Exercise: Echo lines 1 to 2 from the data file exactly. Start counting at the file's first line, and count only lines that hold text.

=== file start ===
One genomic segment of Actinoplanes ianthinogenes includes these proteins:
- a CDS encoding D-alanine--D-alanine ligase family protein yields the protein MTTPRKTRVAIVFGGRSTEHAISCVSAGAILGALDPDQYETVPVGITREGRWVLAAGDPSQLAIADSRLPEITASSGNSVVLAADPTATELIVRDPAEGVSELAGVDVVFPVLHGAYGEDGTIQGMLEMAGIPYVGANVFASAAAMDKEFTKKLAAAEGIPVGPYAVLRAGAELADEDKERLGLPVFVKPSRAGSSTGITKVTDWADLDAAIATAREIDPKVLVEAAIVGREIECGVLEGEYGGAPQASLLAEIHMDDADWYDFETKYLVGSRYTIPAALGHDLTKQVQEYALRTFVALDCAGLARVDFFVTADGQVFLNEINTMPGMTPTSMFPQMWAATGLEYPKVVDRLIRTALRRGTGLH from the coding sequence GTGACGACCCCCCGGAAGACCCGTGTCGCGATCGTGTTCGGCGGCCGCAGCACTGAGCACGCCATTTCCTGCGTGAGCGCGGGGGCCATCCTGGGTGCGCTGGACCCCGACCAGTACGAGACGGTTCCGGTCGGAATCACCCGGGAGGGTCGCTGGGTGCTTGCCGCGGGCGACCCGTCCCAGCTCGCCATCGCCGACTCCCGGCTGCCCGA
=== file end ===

One genomic segment of Actinoplanes ianthinogenes includes these proteins:
- a CDS encoding D-alanine--D-alanine ligase family protein yields the protein MTTPRKTRVAIVFGGRSTEHAISCVSAGAILGALDPDQYETVPVGITREGRWVLAAGDPSQLAIADSRLPEITASSGNSVVLAADPTATELIVRDPAEGVSELAGVDVVFPVLHGAYGEDGTIQGMLEMAGIPYVGANVFASAAAMDKEFTKKLAAAEGIPVGPYAVLRAGAELADEDKERLGLPVFVKPSRAGSSTGITKVTDWADLDAAIATAREIDPKVLVEAAIVGREIECGVLEGEYGGAPQASLLAEIHMDDADWYDFETKYLVGSRYTIPAALGHDLTKQVQEYALRTFVALDCAGLARVDFFVTADGQVFLNEINTMPGMTPTSMFPQMWAATGLEYPKVVDRLIRTALRRGTGLH from the coding sequence GTGACGACCCCCCGGAAGACCCGTGTCGCGATCGTGTTCGGCGGCCGCAGCACTGAGCACGCCATTTCCTGCGTGAGCGCGGGGGCCATCCTGGGTGCGCTGGACCCCGACCAGTACGAGACGGTTCCGGTCGGAATCACCCGGGAGGGTCGCTGGGTGCTTGCCGCGGGCGACCCGTCCCAGCTCGCCATCGCCGACTCCCGGCTGCCCGA